When designing their fitness routine — or even just talking about it — most people will discuss their strength training, cardio training, flexibility and diet. Few, however, will even mention their rest periods.

Most exercisers figure that if some exercise is good for you, then more is even better, but this practice can be counterproductive and even cause injury. Understanding what rest does for you body will help you appreciate the importance of rest days in your schedule.

What Happens During Rest?

Put simply, your muscles grow during rest, not exercise. During exercise the muscle fibers break down and your stores of glycogen, your body’s main fuel source, are depleted. This is true for both cardiovascular exercise and strength training. When you allow yourself periods of rest, however, the muscles adapt to the challenge by rebuilding and increasing in strength. Without sufficient rest, your muscles will continue to break down, leading to overtraining injuries.

The psychological effects of taking time to recover shouldn’t be overlooked either. Rest will give you something to look forward to during particularly difficult workouts, and leave you feeling refreshed and ready.

Symptoms of Overtraining

Overtraining can manifest itself in a variety of ways. When a particular set of muscles are not given time to recover and refuel, pain and any number of injuries can result. On a broader scope, overtraining can adversely affect your entire body — both physically and psychologically — by upsetting the delicate balance of the hormones DHEA and cortisol.

These two hormones have contradicting effects: DHEA builds muscle while cortisol tears it down. In a healthy, well-rested body they are used to guide muscle growth in response to the stresses of the environment. However, in an overtrained body, DHEA production is reduced and cortisol greatly increases. This is probably because cortisol, which is sometimes called the “stress hormone,” is released in response to periods of perceived starvation or danger, causing the body to cut back on expensive metabolic actions and horde fuel in the form of fat. This hormone imbalance can lead to exhaustion, mental confusion, moodiness, nutrient deficiencies, and increased blood pressure and cholesterol.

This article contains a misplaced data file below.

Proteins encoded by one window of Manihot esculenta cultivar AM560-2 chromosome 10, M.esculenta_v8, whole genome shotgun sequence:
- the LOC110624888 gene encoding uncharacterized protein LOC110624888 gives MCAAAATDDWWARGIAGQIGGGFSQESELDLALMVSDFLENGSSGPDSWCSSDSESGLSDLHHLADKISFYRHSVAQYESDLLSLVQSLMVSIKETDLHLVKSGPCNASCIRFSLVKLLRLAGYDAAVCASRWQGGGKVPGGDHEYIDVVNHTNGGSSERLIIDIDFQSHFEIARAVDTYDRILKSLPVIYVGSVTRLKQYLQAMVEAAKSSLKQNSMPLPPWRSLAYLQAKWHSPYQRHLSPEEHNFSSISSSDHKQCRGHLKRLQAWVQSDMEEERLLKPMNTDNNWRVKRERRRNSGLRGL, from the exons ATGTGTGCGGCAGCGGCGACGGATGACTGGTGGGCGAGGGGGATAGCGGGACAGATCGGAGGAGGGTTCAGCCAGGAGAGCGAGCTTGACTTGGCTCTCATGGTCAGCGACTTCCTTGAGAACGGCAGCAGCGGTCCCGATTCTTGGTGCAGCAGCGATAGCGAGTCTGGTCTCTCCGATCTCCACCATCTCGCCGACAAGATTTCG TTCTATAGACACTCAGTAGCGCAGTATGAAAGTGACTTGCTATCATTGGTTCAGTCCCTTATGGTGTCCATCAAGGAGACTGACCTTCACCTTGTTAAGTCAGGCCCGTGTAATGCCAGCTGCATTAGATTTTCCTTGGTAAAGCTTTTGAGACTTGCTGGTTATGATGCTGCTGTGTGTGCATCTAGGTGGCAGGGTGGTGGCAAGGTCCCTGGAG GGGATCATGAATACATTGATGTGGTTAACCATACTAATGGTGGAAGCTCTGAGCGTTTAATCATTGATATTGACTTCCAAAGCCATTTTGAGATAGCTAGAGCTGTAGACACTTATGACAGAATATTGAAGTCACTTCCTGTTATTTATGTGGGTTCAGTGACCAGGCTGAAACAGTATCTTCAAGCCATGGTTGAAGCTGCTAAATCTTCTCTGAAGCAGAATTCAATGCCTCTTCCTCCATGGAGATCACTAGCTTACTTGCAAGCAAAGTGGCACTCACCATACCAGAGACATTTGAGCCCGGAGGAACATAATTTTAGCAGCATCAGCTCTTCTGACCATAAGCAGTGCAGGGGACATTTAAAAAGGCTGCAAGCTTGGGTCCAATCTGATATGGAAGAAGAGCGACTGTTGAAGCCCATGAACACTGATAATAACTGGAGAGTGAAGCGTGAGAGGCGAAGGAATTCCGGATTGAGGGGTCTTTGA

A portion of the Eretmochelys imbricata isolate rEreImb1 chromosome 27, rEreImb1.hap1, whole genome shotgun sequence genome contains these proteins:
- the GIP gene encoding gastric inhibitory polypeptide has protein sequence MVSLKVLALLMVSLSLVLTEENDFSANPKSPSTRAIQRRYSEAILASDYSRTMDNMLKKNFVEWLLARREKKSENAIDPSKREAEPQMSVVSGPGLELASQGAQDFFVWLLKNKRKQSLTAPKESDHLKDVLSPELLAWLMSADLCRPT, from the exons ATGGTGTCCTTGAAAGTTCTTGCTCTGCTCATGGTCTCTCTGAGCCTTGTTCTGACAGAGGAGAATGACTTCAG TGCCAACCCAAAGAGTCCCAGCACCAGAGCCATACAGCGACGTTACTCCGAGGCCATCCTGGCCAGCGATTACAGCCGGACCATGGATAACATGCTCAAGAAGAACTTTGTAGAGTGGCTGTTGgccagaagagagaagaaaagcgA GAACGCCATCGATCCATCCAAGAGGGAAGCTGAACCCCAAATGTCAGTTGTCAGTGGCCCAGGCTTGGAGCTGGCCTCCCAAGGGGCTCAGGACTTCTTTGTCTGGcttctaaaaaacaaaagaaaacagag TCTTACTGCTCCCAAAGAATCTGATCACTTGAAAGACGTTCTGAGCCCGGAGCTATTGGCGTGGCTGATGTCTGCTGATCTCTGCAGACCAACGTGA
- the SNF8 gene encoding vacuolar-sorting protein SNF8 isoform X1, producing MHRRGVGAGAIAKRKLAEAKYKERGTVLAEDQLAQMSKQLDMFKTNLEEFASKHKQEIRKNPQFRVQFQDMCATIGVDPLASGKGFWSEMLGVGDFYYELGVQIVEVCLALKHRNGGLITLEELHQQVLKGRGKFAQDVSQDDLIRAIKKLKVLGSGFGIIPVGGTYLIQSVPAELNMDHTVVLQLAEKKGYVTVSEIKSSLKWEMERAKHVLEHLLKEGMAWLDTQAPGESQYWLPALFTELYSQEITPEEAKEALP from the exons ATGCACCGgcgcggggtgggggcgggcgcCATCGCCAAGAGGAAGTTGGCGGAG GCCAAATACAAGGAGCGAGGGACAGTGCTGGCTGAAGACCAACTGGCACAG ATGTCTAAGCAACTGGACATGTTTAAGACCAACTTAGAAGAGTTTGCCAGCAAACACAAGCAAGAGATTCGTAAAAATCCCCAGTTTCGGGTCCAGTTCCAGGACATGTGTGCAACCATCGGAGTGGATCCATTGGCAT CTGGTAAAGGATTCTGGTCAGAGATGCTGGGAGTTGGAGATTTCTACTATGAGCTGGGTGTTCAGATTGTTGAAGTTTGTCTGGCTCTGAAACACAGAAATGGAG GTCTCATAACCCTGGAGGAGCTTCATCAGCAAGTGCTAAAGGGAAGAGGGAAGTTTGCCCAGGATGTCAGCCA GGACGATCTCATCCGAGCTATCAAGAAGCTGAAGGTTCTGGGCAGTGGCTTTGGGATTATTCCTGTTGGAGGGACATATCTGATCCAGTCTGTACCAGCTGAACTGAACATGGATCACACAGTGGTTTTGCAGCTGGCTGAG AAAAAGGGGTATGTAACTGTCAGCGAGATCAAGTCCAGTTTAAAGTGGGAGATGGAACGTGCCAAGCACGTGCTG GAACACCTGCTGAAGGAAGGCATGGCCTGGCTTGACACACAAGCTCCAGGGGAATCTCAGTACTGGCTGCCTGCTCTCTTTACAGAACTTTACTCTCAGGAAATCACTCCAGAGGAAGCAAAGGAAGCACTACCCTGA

How Much Rest Do You Need?

Exactly how much rest you need in between exercise sessions depends on many factors, including your genetics, fitness level and overall lifestyle. At the very least, one day a week should be scheduled as a rest day.

A good way to decide how much rest you need, and when to schedule in your rest days, is by keeping a training log and paying attention to how you feel. A detailed log will allow you to see how your body responds to certain stresses and redesign your program accordingly. If, for example, you notice that your time for a distance you routinely run has increased, it’s likely because you were not properly rested, and you can adjust for future runs accordingly.

Active Rest

Rest and recovery doesn’t have to mean complete inactivity. Depending on your fitness goals, you may benefit more from “active rest” than from simply taking a day off. Active rest can generally take two forms: cross-training or a light workout.

Cross-training allows you to work in an activity that isn’t usually your main focus. For example, if your main sport is running, you may chose to strength train as a form of active recovery. If you usually ride a bike, go swimming instead. If you do try cross-training, though, it’s important not to overwork any muscles that are already sore from your normal workout.

Light workouts keep you involved in your sport, but at a reduced intensity. Although your total distance may remain the same as during a more difficult day, your heart rate should only be at about 70 to 75 percent of your maximum. As a general rule, on these “easy” days you should exercise at a pace that allows you to comfortably carry on a conversation. Runners World Magazine suggests that these light workouts should account for 80 to 85 percent of your total weekly mileage.

Although it can be difficult to take a day off or even take it easy on yourself, proper rest and recovery is a vitally important step towards reaching your fitness goals.

Have any tips for incorporating rest into your schedule? Please share them in the comments!

Sources:

http://sportsmedicine.about.com/od/sampleworkouts/a/RestandRecovery.htm

http://www.bodybuilding.com/fun/behar2.htm

http://stress.about.com/od/stresshealth/a/cortisol.htm

http://www.runnersworld.com/article/0,7120,s6-238-267–13104-0,00.html